And the rent remains too damn high. When Ocasio-Cortez first moved to Washington at the age of 29, she was ridiculed by a Fox News presenter because she couldn’t immediately find an apartment. Perhaps this was catnip for aging cable news viewers. But AOC’s experience was hardly alien to the young. Rents in major U.S. cities have risen by an average of 14 percent in the past two years, and many young people have been squeezed out of affordable housing. A typical apartment in Washington, D.C., rents for over $2,500 a month—much more than most young people, new to the city, could afford on a waitress’s salary before drawing a congressional paycheck. If conservatives want to ensure their continued ideological existence, it would behoove them to spend less time mocking the plight of young professionals and more time ameliorating our affordable housing crisis, if only because homeowners tend to be more likely to vote conservative.

The ideological chasm between AOC’s and Gaetz’s supporters is most visibly reflected in the way they interact with their supporters. Ocasio-Cortez strives for raw authenticity in addressing her constituents on social media, and makes a concerted effort to take her supporters behind the curtain to explain how Washington really works and what she does to represent their interests. Ocasio-Cortez knows where to find young voters online, and she seems to understand their unique needs: They need someone to cut them in on what they’re owed, some small measure of political power that they didn’t inherit when they came of age.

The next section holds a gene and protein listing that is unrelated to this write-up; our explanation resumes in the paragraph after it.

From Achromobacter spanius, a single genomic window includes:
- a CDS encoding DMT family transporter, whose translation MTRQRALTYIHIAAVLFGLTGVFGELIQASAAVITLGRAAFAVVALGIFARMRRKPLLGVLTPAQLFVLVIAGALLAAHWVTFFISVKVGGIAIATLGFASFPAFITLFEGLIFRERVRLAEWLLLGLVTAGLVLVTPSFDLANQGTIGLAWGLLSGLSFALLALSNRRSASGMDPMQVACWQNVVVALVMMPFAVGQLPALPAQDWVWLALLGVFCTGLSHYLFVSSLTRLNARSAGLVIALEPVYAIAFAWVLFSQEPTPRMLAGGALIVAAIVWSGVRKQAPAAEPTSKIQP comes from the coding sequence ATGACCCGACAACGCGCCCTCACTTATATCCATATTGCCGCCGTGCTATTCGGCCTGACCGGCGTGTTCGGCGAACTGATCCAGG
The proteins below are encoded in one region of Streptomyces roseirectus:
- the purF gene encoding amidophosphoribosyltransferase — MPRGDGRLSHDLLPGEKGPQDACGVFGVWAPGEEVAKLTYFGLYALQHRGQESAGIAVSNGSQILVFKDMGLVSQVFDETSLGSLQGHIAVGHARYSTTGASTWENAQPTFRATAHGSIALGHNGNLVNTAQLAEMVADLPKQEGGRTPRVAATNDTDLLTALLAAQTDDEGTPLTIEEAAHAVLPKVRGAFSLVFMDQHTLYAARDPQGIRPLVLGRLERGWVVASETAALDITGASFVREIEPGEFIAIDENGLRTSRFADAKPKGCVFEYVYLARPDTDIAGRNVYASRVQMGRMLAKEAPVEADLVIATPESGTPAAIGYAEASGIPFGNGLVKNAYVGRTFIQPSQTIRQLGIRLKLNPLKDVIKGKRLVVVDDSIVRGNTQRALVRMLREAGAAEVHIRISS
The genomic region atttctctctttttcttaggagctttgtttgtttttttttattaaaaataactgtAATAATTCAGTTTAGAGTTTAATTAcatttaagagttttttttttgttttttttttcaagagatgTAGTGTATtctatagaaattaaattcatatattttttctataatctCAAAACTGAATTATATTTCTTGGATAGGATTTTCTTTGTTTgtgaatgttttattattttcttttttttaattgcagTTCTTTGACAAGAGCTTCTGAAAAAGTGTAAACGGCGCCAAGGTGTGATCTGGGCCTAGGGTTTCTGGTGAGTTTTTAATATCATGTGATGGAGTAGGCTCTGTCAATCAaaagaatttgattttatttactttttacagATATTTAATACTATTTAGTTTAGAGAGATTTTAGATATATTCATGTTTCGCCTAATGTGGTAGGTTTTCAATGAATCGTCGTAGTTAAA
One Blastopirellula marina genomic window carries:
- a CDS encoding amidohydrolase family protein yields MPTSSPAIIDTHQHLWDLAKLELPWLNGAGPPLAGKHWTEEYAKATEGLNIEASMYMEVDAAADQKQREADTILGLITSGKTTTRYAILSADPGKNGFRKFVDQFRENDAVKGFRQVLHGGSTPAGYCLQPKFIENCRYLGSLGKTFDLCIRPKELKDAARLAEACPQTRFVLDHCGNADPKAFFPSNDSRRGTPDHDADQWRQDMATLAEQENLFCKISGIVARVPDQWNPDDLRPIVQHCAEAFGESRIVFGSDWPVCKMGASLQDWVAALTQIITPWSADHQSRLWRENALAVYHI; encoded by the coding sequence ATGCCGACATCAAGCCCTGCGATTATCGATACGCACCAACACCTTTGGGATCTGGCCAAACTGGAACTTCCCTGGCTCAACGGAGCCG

Gaetz’s hard-core fans get something different—grandstanding. In September, after Hurricane Ian swept through Florida, causing an estimated $50 billion in damage, Gaetz didn’t call for legislation to curb the effects of man-made climate change or try to size up the future needs of the Sunshine State. Instead, the Florida congressman took to the airways to demand that Florida homeowners receive relief funds to the tune of “like half of what you sent Ukraine,” two days after joining Republicans in voting against a spending bill that included disaster relief for Florida. Naturally, those homes will be rebuilt in Florida in any event, only to be destroyed anew by rising sea levels and increasingly potent storms down the line. Ocasio-Cortez understands that the young remain in the path of the coming storms; Gaetz’s bread is buttered by those who’ve already clambered to higher ground. One must wonder: How much larger will the Republican youth gap have grown by the next time votes are counted?

This article originally misidentified Gaetz as a member of the Freedom Caucus.